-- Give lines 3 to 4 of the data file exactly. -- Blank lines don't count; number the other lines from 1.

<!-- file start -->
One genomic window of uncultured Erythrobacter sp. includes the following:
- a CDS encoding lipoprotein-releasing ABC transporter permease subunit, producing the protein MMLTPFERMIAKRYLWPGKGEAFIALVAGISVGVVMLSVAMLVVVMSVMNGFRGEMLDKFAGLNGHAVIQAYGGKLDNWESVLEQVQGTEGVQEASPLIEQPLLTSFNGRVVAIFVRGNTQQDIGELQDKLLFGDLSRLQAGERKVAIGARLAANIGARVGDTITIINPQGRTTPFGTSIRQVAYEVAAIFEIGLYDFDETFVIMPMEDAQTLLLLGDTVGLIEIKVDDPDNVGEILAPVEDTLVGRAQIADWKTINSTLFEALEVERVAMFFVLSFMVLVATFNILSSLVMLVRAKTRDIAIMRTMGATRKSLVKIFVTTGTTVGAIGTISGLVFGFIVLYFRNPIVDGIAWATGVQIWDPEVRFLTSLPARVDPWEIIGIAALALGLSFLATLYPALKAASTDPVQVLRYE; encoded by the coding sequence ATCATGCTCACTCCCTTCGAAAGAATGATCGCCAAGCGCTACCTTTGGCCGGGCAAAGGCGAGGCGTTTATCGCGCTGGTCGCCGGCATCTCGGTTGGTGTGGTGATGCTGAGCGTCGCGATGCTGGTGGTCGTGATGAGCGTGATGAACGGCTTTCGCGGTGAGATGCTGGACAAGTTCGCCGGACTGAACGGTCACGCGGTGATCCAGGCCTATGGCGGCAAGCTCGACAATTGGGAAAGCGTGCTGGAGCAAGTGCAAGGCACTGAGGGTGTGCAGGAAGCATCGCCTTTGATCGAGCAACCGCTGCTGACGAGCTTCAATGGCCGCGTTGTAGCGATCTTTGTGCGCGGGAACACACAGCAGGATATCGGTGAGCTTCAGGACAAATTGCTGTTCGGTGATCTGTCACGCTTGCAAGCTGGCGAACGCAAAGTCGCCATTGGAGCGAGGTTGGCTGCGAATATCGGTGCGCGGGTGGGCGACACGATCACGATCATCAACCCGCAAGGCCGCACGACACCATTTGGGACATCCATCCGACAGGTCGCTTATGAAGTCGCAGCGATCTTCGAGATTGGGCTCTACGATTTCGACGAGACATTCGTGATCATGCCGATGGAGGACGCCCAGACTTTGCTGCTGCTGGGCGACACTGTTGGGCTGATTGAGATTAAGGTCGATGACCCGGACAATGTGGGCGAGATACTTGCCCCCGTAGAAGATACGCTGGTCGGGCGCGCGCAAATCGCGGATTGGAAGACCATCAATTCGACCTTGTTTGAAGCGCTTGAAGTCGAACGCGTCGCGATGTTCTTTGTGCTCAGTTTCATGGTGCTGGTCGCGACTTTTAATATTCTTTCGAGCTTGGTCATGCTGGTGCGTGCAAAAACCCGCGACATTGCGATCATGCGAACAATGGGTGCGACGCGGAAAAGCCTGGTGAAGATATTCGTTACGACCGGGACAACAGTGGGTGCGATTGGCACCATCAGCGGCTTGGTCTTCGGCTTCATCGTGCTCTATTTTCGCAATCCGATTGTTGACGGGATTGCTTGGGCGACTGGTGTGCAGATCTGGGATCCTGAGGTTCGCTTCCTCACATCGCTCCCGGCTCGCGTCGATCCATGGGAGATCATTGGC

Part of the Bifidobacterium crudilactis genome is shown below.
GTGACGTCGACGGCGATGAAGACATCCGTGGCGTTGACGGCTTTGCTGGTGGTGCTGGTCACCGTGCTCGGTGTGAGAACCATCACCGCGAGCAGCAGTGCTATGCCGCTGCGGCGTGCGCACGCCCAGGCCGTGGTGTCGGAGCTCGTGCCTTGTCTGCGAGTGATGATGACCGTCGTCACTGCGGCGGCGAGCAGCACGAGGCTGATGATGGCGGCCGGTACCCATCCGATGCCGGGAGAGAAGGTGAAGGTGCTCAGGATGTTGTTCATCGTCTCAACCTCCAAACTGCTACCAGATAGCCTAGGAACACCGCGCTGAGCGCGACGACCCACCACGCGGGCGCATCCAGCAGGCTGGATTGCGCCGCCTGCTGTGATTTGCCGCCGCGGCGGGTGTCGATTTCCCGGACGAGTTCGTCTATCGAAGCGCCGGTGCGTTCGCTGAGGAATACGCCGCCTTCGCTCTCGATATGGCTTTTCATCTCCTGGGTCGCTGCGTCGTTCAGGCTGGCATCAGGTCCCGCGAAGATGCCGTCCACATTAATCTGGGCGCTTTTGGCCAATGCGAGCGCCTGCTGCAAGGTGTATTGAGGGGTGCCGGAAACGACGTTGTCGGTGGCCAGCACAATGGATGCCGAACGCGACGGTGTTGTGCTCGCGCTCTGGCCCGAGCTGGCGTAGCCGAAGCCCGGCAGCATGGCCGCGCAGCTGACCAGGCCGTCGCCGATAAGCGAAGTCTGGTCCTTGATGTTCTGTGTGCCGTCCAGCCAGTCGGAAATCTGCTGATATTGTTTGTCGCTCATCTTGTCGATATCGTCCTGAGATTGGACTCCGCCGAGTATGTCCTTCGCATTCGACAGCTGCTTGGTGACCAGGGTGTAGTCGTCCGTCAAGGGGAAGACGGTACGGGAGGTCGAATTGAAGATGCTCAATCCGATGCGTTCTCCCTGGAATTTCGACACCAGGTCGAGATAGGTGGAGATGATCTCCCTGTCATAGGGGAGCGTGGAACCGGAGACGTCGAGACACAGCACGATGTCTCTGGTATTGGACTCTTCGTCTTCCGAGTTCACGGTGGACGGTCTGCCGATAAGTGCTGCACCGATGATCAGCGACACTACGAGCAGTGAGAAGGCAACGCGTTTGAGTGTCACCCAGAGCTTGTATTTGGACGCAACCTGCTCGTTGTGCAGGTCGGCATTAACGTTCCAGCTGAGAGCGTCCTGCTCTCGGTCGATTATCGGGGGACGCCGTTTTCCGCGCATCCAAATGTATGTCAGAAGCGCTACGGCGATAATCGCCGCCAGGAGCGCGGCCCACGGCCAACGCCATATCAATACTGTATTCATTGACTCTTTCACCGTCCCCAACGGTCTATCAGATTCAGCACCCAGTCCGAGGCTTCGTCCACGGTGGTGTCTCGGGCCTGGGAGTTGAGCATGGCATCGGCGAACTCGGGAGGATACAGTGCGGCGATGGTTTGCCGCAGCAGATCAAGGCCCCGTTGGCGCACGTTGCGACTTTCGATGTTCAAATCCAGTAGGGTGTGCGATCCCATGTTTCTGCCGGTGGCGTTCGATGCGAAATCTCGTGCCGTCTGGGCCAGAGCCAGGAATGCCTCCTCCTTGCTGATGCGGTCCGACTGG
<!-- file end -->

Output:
Part of the Bifidobacterium crudilactis genome is shown below.
GTGACGTCGACGGCGATGAAGACATCCGTGGCGTTGACGGCTTTGCTGGTGGTGCTGGTCACCGTGCTCGGTGTGAGAACCATCACCGCGAGCAGCAGTGCTATGCCGCTGCGGCGTGCGCACGCCCAGGCCGTGGTGTCGGAGCTCGTGCCTTGTCTGCGAGTGATGATGACCGTCGTCACTGCGGCGGCGAGCAGCACGAGGCTGATGATGGCGGCCGGTACCCATCCGATGCCGGGAGAGAAGGTGAAGGTGCTCAGGATGTTGTTCATCGTCTCAACCTCCAAACTGCTACCAGATAGCCTAGGAACACCGCGCTGAGCGCGACGACCCACCACGCGGGCGCATCCAGCAGGCTGGATTGCGCCGCCTGCTGTGATTTGCCGCCGCGGCGGGTGTCGATTTCCCGGACGAGTTCGTCTATCGAAGCGCCGGTGCGTTCGCTGAGGAATACGCCGCCTTCGCTCTCGATATGGCTTTTCATCTCCTGGGTCGCTGCGTCGTTCAGGCTGGCATCAGGTCCCGCGAAGATGCCGTCCACATTAATCTGGGCGCTTTTGGCCAATGCGAGCGCCTGCTGCAAGGTGTATTGAGGGGTGCCGGAAACGACGTTGTCGGTGGCCAGCACAATGGATGCCGAACGCGACGGTGTTGTGCTCGCGCTCTGGCCCGAGCTGGCGTAGCCGAAGCCCGGCAGCATGGCCGCGCAGCTGACCAGGCCGTCGCCGATAAGCGAAGTCTGGTCCTTGATGTTCTGTGTGCCGTCCAGCCAGTCGGAAATCTGCTGATATTGTTTGTCGCTCATCTTGTCGATATCGTCCTGAGATTGGACTCCGCCGAGTATGTCCTTCGCATTCGACAGCTGCTTGGTGACCAGGGTGTAGTCGTCCGTCAAGGGGAAGACGGTACGGGAGGTCGAATTGAAGATGCTCAATCCGATGCGTTCTCCCTGGAATTTCGACACCAGGTCGAGATAGGTGGAGATGATCTCCCTGTCATAGGGGAGCGTGGAACCGGAGACGTCGAGACACAGCACGATGTCTCTGGTATTGGACTCTTCGTCTTCCGAGTTCACGGTGGACGGTCTGCCGATAAGTGCTGCACCGATGATCAGCGACACTACGAGCAGTGAGAAGGCAACGCGTTTGAGTGTCACCCAGAGCTTGTATTTGGACGCAACCTGCTCGTTGTGCAGGTCGGCATTAACGTTCCAGCTGAGAGCGTCCTGCTCTCGGTCGATTATCGGGGGACGCCGTTTTCCGCGCATCCAAATGTATGTCAGAAGCGCTACGGCGATAATCGCCGCCAGGAGCGCGGCCCACGGCCAACGCCATATCAATACTGTATTCATTGACTCTTTCACCGTCCCCAACGGTCTATCAGATTCAGCACCCAGTCCGAGGCTTCGTCCACGGTGGTGTCTCGGGCCTGGGAGTTGAGCATGGCATCGGCGAACTCGGGAGGATACAGTGCGGCGATGGTTTGCCGCAGCAGATCAAGGCCCCGTTGGCGCACGTTGCGACTTTCGATGTTCAAATCCAGTAGGGTGTGCGATCCCATGTTTCTGCCGGTGGCGTTCGATGCGAAATCTCGTGCCGTCTGGGCCAGAGCCAGGAATGCCTCCTCCTTGCTGATGCGGTCCGACTGG